Evangelism is exciting, but it can seem like a suicide mission. Jesus’ words “Go! I am sending you out like lambs among wolves” (Luke 10:3) is a picture of the risks and dangers we sometimes face in the world and in the workplace.
Lambs are young, gentle, cuddly creatures, an apt metaphor for messengers of Christ. In Scripture, wolves represent people with evil intentions who hate and destroy others. To be sent as lambs among wolves suggests that the disciples were being sent to be devoured by ferocious, rapacious animals.
While wolves roam in packs, lambs tend to wander off by themselves into difficulty and danger. Yet Jesus distinctly said He was deliberately sending His disciples to minister as lambs, not lions, among wolves.
Clearly this means we can expect to be ravaged when we least expect it: in our homes, businesses, at pleasure, or even when combating sin. However, no matter what we encounter, it’s important to note that Jesus didn’t send us to labor in the spirit of wolves, who render evil for evil, but in the character of a lamb. For Jesus wasn’t referring to ordinary lambs. He was asserting that His disciples, especially novice evangelists, are to be like Him, the Lamb of God who serves the world with love, kindness, gentleness, forbearance, and forgiveness.
To go as lambs among wolves is also a surprising mission; but not to lambs, because they’ve been taught and trained to be like their Master, the Lamb of God. It is, however, surprising to wolves. They expect new disciples to behave like jackals, who perform their duties dishonestly or live like scavengers and accomplices of Satan. Wolves also expect evangelists to be as cunning as foxes, crafty and deceptive, who profane the name and cause of God.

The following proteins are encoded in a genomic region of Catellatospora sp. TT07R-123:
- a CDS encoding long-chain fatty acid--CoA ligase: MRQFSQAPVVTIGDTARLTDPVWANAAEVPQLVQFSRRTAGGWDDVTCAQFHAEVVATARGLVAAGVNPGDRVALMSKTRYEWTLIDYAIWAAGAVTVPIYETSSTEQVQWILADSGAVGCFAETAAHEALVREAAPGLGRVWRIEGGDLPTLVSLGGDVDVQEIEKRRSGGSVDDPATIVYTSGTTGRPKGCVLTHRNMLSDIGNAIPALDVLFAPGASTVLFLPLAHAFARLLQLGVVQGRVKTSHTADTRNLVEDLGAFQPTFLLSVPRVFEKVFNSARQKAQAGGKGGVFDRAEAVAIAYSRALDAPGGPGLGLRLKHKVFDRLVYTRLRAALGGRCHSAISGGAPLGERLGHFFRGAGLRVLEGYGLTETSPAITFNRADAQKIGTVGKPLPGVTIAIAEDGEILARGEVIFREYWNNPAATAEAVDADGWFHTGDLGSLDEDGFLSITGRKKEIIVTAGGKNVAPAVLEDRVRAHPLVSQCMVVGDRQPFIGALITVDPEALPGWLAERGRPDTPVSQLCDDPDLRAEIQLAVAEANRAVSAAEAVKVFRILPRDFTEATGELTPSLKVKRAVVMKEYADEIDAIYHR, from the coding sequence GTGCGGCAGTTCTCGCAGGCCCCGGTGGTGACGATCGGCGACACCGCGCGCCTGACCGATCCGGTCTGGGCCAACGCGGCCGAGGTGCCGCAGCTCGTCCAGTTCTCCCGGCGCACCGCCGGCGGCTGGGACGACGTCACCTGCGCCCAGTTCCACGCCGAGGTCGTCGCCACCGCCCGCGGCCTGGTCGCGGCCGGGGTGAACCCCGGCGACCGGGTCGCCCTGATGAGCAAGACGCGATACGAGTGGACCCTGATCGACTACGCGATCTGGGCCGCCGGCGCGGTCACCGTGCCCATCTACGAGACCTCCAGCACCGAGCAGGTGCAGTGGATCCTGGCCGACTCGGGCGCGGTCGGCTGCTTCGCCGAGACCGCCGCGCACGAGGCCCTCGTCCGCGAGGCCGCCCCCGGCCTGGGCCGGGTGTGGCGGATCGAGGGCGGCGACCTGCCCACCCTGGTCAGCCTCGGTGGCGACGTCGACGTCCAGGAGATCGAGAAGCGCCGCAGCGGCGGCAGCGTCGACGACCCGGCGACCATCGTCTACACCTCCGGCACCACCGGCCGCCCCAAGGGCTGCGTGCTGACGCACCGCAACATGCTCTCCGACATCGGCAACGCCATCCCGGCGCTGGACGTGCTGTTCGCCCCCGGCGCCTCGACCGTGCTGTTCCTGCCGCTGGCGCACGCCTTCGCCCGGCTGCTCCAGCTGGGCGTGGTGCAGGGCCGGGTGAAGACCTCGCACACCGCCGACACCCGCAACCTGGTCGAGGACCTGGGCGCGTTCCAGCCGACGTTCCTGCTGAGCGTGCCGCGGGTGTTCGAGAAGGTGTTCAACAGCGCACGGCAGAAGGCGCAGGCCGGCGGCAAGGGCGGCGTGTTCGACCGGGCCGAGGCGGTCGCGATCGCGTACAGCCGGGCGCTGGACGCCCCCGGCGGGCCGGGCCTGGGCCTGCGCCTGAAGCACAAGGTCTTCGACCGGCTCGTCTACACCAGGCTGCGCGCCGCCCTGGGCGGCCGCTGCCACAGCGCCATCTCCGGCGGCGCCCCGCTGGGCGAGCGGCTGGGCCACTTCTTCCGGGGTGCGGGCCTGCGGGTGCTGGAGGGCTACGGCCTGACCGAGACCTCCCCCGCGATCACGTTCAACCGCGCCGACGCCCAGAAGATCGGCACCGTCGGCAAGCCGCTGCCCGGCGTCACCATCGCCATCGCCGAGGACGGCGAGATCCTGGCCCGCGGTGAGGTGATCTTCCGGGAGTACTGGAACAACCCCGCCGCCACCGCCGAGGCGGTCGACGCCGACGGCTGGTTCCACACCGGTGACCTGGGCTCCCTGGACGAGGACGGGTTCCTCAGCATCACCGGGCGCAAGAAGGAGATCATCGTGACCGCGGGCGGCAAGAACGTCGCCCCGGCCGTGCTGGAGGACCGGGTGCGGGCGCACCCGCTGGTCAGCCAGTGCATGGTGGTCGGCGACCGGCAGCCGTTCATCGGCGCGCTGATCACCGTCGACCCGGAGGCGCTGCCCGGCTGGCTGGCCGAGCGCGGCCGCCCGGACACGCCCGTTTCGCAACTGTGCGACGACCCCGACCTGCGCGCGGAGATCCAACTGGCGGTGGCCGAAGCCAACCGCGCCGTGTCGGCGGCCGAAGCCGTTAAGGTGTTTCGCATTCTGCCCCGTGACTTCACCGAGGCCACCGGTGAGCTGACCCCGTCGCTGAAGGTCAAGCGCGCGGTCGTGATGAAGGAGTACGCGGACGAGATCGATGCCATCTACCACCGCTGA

So, if and when we show up and share the good news of God’s grace in the spirit of a lamb, it’s shocking and surprising to wolves. When we obey Jesus and go out to serve Him as lambs, we catch wolves off guard.
To go out as lambs among wolves is a sacred mission. When Jesus gave this charge to His 70 disciples, they were not recommended by the elite or recruited by the high priests or prominent people of their day. They were called and sent by Jesus Himself, who said, “Go! I am sending you!”
Ours is a sacred mission to be Christ’s witnesses. We are commissioned by the One Dietrich Bonhoeffer called “the man with the nail-pierced hands.” Jesus saved us and sent the Holy Spirit to guide us in partnering with Him in the redemption, reconciliation, and restoration of lost humanity.
Just as Jesus sent those early disciples, so He sends us; not to merely love our wolflike neighbors as ourselves, but to love them as Christ, the Lamb of God, loves them.
Hyveth Williams is a professor at the Seventh-day Adventist Theological Seminary at Andrews University.